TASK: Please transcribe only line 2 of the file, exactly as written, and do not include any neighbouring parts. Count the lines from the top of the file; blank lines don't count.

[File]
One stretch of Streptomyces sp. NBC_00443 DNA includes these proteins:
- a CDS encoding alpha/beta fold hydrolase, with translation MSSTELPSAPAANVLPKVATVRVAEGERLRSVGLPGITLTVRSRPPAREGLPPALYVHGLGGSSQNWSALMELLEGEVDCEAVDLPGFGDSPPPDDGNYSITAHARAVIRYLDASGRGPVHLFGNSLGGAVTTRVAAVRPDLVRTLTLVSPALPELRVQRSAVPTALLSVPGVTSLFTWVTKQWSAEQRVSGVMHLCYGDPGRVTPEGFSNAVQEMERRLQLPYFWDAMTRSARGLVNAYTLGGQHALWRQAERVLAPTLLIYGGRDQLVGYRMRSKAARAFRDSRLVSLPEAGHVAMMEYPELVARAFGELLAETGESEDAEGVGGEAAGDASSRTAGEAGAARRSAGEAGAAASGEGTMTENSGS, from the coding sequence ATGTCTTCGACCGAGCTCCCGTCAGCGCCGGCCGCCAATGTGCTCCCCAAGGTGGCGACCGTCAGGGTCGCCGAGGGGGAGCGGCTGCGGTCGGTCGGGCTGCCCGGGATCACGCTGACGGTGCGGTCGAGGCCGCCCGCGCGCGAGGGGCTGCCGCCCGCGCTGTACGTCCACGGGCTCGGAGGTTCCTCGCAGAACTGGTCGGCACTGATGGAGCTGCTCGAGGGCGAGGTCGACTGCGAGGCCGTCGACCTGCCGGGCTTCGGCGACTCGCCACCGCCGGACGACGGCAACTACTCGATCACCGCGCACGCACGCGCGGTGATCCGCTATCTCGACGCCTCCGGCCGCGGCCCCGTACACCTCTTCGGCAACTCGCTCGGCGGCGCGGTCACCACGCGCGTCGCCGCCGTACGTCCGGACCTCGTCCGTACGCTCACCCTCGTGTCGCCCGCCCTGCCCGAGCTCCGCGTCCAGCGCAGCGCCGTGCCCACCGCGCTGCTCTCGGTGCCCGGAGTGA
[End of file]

- a CDS encoding alpha/beta fold hydrolase, with translation MSSTELPSAPAANVLPKVATVRVAEGERLRSVGLPGITLTVRSRPPAREGLPPALYVHGLGGSSQNWSALMELLEGEVDCEAVDLPGFGDSPPPDDGNYSITAHARAVIRYLDASGRGPVHLFGNSLGGAVTTRVAAVRPDLVRTLTLVSPALPELRVQRSAVPTALLSVPGVTSLFTWVTKQWSAEQRVSGVMHLCYGDPGRVTPEGFSNAVQEMERRLQLPYFWDAMTRSARGLVNAYTLGGQHALWRQAERVLAPTLLIYGGRDQLVGYRMRSKAARAFRDSRLVSLPEAGHVAMMEYPELVARAFGELLAETGESEDAEGVGGEAAGDASSRTAGEAGAARRSAGEAGAAASGEGTMTENSGS, from the coding sequence ATGTCTTCGACCGAGCTCCCGTCAGCGCCGGCCGCCAATGTGCTCCCCAAGGTGGCGACCGTCAGGGTCGCCGAGGGGGAGCGGCTGCGGTCGGTCGGGCTGCCCGGGATCACGCTGACGGTGCGGTCGAGGCCGCCCGCGCGCGAGGGGCTGCCGCCCGCGCTGTACGTCCACGGGCTCGGAGGTTCCTCGCAGAACTGGTCGGCACTGATGGAGCTGCTCGAGGGCGAGGTCGACTGCGAGGCCGTCGACCTGCCGGGCTTCGGCGACTCGCCACCGCCGGACGACGGCAACTACTCGATCACCGCGCACGCACGCGCGGTGATCCGCTATCTCGACGCCTCCGGCCGCGGCCCCGTACACCTCTTCGGCAACTCGCTCGGCGGCGCGGTCACCACGCGCGTCGCCGCCGTACGTCCGGACCTCGTCCGTACGCTCACCCTCGTGTCGCCCGCCCTGCCCGAGCTCCGCGTCCAGCGCAGCGCCGTGCCCACCGCGCTGCTCTCGGTGCCCGGAGTGA